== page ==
Neil: I don’t think we have any intentions of becoming a label that goes out and seeks bands to sign, unless it seems very natural and a no-brainer. Because we don’t want to be the bad guys on the other side of the desk. It’s also a very delicate operation, because a lot of these people who we are friends with in bands, we want to help, but sometimes that help gets confused as doing a favour. And to be in a legitimate business, you can’t run on favours. You have to profit. So it’s a bit schizophrenic for us, because we don’t want to be profiteers on other peoples’ talents, but we also want to keep in mind that when we’re 65 years old, we’re not going to be wanting to be on a tour bus. Or maybe we will! [laughs]
Alan: Well, Black Sabbath are still at it. The Rolling Stones are still at it…
Neil: Yeah, I wonder what kind of mattress they have on it. I bet they have good ones.
Alan: One final thing I wanted to bring up is something that I’m sure you’ve been asked a hundred times, and it’s based on your song ‘10001110101’. I have an interest in mathematics and my curiosity has gotten the better of me. First of all; is there a meaning behind it?
Neil: Well, there is no binary translation, if that’s what you’re getting at. I honestly had no idea about the kind of subculture of people who are into binary code, but I quickly found out about it. People were using all of these workarounds to find some hidden meaning. But it was purely rhythmical. Like two bongos; one has a higher note and one has a lower note, and that was your one and your zero. Had I known, I may have tried to put something in there. But interestingly enough; and this really split my wig. There’s a bridge that I drive under almost every day, and had years prior to ever recording that song. Sometimes you get stuck in traffic there, and there’s a Maryland State Department of Transport stencil; every bridge has a number; and it was on one of these supporting columns. And I just happened to look over, only a few months ago, and there was that pattern almost to the T. I think it had a couple of extra one’s, but it was 1000111011111, and I was like; “Holy shit! This is probably where I got it from”, never even realising. It was a subconscious image. I could have just as easily said 0100011, but that’s the one I chose, and that’s probably why. It freaked me out.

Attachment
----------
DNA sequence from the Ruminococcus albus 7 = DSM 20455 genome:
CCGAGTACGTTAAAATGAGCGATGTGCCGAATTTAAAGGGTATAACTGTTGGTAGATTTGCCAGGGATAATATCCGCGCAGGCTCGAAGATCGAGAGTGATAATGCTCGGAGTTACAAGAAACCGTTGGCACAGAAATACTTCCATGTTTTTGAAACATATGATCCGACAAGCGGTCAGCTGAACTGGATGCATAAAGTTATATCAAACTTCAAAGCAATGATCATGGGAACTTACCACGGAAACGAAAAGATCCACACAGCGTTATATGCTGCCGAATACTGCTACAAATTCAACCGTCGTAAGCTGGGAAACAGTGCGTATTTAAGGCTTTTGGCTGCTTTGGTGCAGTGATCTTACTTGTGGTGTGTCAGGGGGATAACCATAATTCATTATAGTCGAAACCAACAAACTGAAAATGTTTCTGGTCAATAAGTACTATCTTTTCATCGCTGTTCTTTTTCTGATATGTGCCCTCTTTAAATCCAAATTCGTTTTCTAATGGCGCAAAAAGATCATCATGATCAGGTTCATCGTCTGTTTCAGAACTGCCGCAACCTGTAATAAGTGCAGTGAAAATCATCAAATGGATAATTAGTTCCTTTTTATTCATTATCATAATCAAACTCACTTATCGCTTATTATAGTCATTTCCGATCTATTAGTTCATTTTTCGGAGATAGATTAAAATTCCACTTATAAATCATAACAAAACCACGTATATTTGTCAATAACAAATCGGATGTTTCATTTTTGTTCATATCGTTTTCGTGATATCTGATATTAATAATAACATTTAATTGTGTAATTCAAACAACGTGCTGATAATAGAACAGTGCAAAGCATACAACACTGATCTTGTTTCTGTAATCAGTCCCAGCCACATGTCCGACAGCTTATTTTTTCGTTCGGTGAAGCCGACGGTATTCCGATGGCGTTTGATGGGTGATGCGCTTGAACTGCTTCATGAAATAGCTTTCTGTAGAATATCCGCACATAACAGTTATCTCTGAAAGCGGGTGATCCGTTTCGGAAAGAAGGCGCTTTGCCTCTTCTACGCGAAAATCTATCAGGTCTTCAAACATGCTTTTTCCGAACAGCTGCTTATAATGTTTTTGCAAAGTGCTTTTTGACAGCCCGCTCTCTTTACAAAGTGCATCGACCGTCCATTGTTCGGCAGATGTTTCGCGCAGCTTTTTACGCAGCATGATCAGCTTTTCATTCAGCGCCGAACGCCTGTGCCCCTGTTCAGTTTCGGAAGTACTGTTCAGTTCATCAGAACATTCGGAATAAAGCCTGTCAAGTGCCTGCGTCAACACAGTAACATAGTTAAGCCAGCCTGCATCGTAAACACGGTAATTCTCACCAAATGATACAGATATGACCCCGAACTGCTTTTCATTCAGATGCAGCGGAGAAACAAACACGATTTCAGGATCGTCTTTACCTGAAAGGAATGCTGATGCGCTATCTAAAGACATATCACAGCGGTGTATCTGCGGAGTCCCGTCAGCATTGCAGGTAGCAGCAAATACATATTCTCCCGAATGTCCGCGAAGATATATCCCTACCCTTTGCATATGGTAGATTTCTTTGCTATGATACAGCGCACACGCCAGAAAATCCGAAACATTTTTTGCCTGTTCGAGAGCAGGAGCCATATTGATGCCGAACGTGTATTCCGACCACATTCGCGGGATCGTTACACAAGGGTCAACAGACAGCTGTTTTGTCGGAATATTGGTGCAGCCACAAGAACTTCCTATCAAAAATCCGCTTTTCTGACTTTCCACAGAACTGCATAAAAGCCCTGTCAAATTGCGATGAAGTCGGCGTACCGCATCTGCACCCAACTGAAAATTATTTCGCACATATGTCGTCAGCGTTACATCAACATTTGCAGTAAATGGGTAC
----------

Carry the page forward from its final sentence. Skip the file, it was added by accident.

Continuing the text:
Alan: Wow, that’s incredible. Well, let me tell you what I was discovered when trying to find any sort of hidden meaning in the number. It is a binary number which is equivalent to 1141 in decimal notation, which is a semiprime number. These numbers are used in cryptography. And it’s also what’s called a centred hexagonal number, which means that if you had 1141 marbles, you could form a perfect hexagon by pushing them together.
Neil: Can I tell people that was my intention? That’s awesome. I’m going to google that as soon as we’re done! So I would imagine they would get exponentially larger?
Alan: Yeah, so it’s the 20th centred hexagonal number.
Neil: That’s even better, because I have this kind of fetish with twenty-sided Dungeons & Dragons dice, so the number 20 is cool. Thank you! If I feel like I need to pass on the illusion that I’m mathematically inclined, I will steal that from you!
Alan: Glad you like it! Well, that’s all my questions. Thanks for taking the time to answer them all. Will you get to spend any time here in Dublin seeing as it’s the last date of the tour?
Neil: No. I’ve got a four year old! My wife’s been alone with our four year old for three weeks, and the idea of me just traipsing around Temple Bar is not going to go over well!
Interview by Alan Daly
Photos by Olga Kuzmenko